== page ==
• Implement automated security measures: Security ops teams should ensure that data exchanged in API communications is protected throughout transmission, both within the infrastructure and with other systems. To do this, the processes should automatically enforce policies, for example to protect data from access wherever it is located.
  • Capture everything centrally: In order to better dovetail IT security and application development, it is essential to log and analyze all processes and, if necessary, check them for risks. The appropriate place for this is a central repository in which those responsible can trace all processes at any time.
  • Cooperation with IT security: API development teams need to work with IT security officers. Together they can determine how effective the existing measures are for possible API security problems and expand them if necessary. They should also run through various data loss scenarios and develop an emergency plan. Under all circumstances, a shadow API must be avoided that only the departments using it know about.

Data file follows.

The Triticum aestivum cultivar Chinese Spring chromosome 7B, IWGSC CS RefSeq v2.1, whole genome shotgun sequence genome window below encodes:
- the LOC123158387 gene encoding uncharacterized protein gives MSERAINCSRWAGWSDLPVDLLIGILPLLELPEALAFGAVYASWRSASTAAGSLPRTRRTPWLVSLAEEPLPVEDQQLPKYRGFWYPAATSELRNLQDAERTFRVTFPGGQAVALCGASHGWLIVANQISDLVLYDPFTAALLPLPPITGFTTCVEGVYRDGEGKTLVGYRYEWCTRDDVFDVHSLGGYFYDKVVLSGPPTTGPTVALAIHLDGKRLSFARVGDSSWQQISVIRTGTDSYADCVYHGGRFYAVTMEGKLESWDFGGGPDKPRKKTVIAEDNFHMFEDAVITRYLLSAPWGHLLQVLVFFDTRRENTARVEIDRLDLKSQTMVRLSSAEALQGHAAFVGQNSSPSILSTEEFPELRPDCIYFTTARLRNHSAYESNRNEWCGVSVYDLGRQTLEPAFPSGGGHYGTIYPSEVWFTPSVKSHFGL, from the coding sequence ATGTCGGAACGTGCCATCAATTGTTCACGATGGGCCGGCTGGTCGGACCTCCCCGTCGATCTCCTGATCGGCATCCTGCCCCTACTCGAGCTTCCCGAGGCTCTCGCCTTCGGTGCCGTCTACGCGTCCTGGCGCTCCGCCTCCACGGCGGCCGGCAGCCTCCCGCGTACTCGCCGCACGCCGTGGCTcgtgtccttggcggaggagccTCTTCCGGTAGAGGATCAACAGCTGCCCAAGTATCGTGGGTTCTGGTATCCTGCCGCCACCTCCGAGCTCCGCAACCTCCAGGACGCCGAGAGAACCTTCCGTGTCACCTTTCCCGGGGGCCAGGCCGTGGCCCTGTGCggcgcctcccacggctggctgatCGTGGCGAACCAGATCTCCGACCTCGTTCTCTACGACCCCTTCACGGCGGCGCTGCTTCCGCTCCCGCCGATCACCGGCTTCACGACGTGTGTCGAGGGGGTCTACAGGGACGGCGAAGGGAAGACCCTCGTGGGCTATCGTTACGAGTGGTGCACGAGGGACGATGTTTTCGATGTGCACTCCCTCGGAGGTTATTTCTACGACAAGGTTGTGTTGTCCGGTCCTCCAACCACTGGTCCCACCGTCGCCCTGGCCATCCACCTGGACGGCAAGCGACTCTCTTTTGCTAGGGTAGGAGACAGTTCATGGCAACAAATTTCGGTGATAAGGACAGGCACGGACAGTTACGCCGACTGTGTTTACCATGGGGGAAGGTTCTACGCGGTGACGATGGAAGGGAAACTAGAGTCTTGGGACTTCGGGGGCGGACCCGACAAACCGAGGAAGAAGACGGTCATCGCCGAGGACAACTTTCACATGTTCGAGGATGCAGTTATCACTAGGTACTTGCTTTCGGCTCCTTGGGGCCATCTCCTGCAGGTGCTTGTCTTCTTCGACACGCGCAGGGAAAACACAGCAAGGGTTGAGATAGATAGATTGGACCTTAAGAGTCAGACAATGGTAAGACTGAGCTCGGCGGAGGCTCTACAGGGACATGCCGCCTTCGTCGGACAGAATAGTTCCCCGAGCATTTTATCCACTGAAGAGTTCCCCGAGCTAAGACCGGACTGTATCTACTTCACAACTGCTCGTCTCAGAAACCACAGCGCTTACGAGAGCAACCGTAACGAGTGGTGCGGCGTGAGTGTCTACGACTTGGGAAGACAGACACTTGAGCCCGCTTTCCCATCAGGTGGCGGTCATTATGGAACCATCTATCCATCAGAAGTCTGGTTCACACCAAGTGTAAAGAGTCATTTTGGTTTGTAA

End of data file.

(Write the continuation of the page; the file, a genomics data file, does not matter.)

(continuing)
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Create transparency and exercise control

Security and data exchange can represent a contradiction, and this also and especially applies to APIs: On the one hand, companies use them to break up processes, open up their structures, simplify processes for users and expand their business model. On the other hand, they must not lose control of the data traffic at this point. In order to reconcile the two, companies need transparency. Everyone involved needs to be sure they know and reliably manage all the APIs they use.

API gateways can help them to automatically discover all APIs in the company and apply security policies. An effective API management solution monitors who is using which APIs and also alerts the manager to any unusual or suspicious behavior that could indicate an unauthorized person is at work. The respective departments are also involved in security. Combined with centralized API governance, organizations can embed security throughout an API’s lifecycle and secure it against unauthorized communication tampering without compromising the user experience.